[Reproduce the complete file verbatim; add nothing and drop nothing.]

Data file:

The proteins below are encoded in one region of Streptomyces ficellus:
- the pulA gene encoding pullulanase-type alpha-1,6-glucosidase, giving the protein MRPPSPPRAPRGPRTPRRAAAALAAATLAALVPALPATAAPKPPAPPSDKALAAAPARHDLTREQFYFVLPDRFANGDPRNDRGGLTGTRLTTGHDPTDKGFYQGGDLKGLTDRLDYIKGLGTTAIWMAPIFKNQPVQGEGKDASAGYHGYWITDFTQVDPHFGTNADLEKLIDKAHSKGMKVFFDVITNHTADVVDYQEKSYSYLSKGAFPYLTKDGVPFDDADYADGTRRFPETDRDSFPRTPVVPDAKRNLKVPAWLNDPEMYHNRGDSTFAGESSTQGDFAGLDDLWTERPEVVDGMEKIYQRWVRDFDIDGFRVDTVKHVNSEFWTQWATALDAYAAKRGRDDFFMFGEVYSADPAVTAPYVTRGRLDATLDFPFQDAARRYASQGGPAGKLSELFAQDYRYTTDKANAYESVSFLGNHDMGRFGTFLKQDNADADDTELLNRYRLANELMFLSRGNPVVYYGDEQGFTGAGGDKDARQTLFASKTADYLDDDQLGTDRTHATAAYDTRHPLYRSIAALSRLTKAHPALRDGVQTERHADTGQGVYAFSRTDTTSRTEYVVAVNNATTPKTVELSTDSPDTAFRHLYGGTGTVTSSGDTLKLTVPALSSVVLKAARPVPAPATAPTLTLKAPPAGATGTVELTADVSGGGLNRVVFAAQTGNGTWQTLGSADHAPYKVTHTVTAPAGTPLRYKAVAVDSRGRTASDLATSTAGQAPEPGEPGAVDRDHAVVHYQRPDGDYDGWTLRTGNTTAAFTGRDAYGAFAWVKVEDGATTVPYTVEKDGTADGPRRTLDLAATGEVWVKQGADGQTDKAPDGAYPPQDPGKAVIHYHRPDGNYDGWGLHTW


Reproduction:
The proteins below are encoded in one region of Streptomyces ficellus:
- the pulA gene encoding pullulanase-type alpha-1,6-glucosidase, giving the protein MRPPSPPRAPRGPRTPRRAAAALAAATLAALVPALPATAAPKPPAPPSDKALAAAPARHDLTREQFYFVLPDRFANGDPRNDRGGLTGTRLTTGHDPTDKGFYQGGDLKGLTDRLDYIKGLGTTAIWMAPIFKNQPVQGEGKDASAGYHGYWITDFTQVDPHFGTNADLEKLIDKAHSKGMKVFFDVITNHTADVVDYQEKSYSYLSKGAFPYLTKDGVPFDDADYADGTRRFPETDRDSFPRTPVVPDAKRNLKVPAWLNDPEMYHNRGDSTFAGESSTQGDFAGLDDLWTERPEVVDGMEKIYQRWVRDFDIDGFRVDTVKHVNSEFWTQWATALDAYAAKRGRDDFFMFGEVYSADPAVTAPYVTRGRLDATLDFPFQDAARRYASQGGPAGKLSELFAQDYRYTTDKANAYESVSFLGNHDMGRFGTFLKQDNADADDTELLNRYRLANELMFLSRGNPVVYYGDEQGFTGAGGDKDARQTLFASKTADYLDDDQLGTDRTHATAAYDTRHPLYRSIAALSRLTKAHPALRDGVQTERHADTGQGVYAFSRTDTTSRTEYVVAVNNATTPKTVELSTDSPDTAFRHLYGGTGTVTSSGDTLKLTVPALSSVVLKAARPVPAPATAPTLTLKAPPAGATGTVELTADVSGGGLNRVVFAAQTGNGTWQTLGSADHAPYKVTHTVTAPAGTPLRYKAVAVDSRGRTASDLATSTAGQAPEPGEPGAVDRDHAVVHYQRPDGDYDGWTLRTGNTTAAFTGRDAYGAFAWVKVEDGATTVPYTVEKDGTADGPRRTLDLAATGEVWVKQGADGQTDKAPDGAYPPQDPGKAVIHYHRPDGNYDGWGLHTW